Friday, August 18, 2006

The New Yorker Covers the Clark Foam Fiasco

If you're into surfing or the surfboard business and don't subscribe to The New Yorker, go to your local newstand now and pick up a copy of the August 21, 2006 issue. You've got the right issue if you see "Surf's down! William Finnegan on the Howard Hughes of boards" on the promo flap. "The Howard Hughes of boards" refers to Gordon "Grubby" Clark, the owner of Clark Foam—the world's largest supplier of rigid polyurethane foam cores (blanks) for surboards. Clark Foam unceremoniously shut its doors on December 5, 2005, which became known as "Black Monday." The closure led to a state of semi-panic among Southern California's custom surfboard makers, who had no immediate source of blanks to continue production. Clark Foam had 80% to 90% of the U.S. blank business for custom-shaped surfboards. William Finnegan, the best-selling author of Cold New World: Growing Up in Harder Country and A Complicated War: The Harrowing of Mozambique, co-author with Matt Warshaw of The Encyclopedia of Surfing, world-roaming surfer, and staff writer for The New Yorker delivers an eloquent, feature-length analysis of Clark Foam and the surfboard industry in the magazine's August 21, 2006 issue. Unfortunately, the six-page article is only available in print or from LexisNexis, but it might appear in The New Yorker's digital archives after an appropriate hiatus. Your local public library will have a copy or you can obtain a back issue for US$9.00.

As if making amends for the digital oversight, the magazine offers archive links to a two-part article about the San Francisco surfboard scene that Finnegan wrote in 1999: "Playing Doc's Games: Part I and Part II." "Doc" refers to Mark Renneker, M.D. (a.k.a., "Doc Hazard" because of his near-sightedness), probably the most famous of the Ocean Beach surfers. I first learned about Dr. Renneker's devotion to cancer education and screening when he was the principal investigator of a demonstration project at the West Oakland Heath Center.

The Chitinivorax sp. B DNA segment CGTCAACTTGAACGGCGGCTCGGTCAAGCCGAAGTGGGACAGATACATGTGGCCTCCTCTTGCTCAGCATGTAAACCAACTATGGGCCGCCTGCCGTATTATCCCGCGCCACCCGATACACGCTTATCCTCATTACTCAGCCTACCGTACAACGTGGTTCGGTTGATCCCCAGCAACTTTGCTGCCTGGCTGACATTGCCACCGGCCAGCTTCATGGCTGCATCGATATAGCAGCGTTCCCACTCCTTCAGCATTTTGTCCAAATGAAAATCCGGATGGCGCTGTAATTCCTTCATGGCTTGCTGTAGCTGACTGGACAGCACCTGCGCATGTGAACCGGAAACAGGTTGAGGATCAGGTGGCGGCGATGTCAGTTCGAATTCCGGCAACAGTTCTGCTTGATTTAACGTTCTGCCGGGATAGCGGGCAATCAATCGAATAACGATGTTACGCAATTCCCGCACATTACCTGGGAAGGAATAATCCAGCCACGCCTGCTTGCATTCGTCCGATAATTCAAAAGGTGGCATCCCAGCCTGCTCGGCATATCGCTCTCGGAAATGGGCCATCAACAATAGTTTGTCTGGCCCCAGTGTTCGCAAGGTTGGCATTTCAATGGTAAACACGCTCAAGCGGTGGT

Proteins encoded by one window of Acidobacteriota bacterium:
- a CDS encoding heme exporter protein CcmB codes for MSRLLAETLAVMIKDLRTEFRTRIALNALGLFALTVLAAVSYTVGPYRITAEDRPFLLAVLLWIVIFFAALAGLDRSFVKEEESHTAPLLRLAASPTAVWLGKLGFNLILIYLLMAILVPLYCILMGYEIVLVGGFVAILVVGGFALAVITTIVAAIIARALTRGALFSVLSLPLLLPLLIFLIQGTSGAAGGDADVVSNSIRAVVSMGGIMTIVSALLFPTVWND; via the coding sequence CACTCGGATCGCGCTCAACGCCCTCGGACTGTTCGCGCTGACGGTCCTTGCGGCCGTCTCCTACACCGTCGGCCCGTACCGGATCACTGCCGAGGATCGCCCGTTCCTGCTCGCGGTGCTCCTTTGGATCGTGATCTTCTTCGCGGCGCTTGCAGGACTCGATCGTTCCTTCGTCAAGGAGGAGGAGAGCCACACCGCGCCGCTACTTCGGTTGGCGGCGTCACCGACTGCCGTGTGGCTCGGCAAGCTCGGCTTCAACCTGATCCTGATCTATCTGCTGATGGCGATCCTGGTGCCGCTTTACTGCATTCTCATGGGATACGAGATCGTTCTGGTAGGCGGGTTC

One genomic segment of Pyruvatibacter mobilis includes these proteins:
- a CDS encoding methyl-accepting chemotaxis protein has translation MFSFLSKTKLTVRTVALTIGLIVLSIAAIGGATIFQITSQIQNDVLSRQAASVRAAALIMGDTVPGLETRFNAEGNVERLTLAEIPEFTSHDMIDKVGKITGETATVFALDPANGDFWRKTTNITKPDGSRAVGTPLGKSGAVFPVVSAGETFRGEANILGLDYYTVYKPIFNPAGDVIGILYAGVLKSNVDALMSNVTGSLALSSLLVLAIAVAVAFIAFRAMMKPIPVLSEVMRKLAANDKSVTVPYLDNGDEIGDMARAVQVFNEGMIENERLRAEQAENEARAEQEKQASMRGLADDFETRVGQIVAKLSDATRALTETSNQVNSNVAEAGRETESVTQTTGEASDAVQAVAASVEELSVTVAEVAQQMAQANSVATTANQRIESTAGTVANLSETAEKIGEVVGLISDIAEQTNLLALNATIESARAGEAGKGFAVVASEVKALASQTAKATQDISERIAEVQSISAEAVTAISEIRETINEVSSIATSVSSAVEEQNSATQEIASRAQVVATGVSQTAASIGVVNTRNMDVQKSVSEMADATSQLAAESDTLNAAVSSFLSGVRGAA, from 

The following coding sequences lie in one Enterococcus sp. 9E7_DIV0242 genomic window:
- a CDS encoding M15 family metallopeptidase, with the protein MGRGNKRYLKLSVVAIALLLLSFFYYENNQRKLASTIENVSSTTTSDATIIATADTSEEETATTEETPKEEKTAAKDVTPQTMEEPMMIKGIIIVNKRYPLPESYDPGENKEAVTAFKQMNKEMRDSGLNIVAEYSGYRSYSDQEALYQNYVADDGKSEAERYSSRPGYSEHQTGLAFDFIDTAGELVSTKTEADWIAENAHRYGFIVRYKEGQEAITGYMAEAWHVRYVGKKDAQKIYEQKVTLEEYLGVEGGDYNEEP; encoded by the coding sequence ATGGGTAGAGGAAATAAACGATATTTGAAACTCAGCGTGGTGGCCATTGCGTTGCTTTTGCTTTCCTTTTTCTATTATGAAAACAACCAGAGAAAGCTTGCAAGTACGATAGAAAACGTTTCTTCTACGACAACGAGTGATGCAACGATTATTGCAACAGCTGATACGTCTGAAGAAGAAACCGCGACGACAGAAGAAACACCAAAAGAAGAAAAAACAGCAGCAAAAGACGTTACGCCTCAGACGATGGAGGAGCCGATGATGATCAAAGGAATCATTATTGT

Note: If you believe "San Francisco surfboard scene" is a typo, check out this photo by Q. T. Leong.

Finnegan received a B.A. from the University of California at Santa Cruz and an M.F.A. from the University of Montana. Cold New World received the New York Times Notable Book of the Year award, the Los Angeles Times Best Nonfiction of 1998 selection, and was one of the Voice Literary Supplement's Twenty-five Favorite Books of 1998. Finnegan was the Sidney Harman Writer-in-Residence (Fall 2004) at the Baruch College, City University of New York. His writing won the James Aronson Award for Social Justice Journalism from Hunter College (2002), a Citation for Excellence from the Overseas Press Club (2000), and the Sidney Hillman Award for Magazine Reporting (1998).

In addition to the books mentioned earlier Finnegan is the co-author with Philip Gourevitch of Crossing the Line: A Year in the Land of Apartheid and author of Dateline Soweto: Travels with Black South African Reporters". He's also one of the authors featured in Robert S. Boynton's New Journalism compilation. According to his bio from the New Journalism site, "Finnegan is currently working on a surfing-themed memoir about male friendship."

Photo courtesy of Baruch College.

Note: If you wonder why this dramatically off-topic post is here, I was in the polyurethane foam chemicals and surfboard business in the late 1950s through the early 1970s. In his fax announcing the closure of Clark Foam, Grubby Clark credited me, Chuck Foss (my company's distributor to the Southern California surfboard industry), and Harold Walker as having "pioneered the first successful blank business selling blanks directly to surfboard builders." The full story is here.

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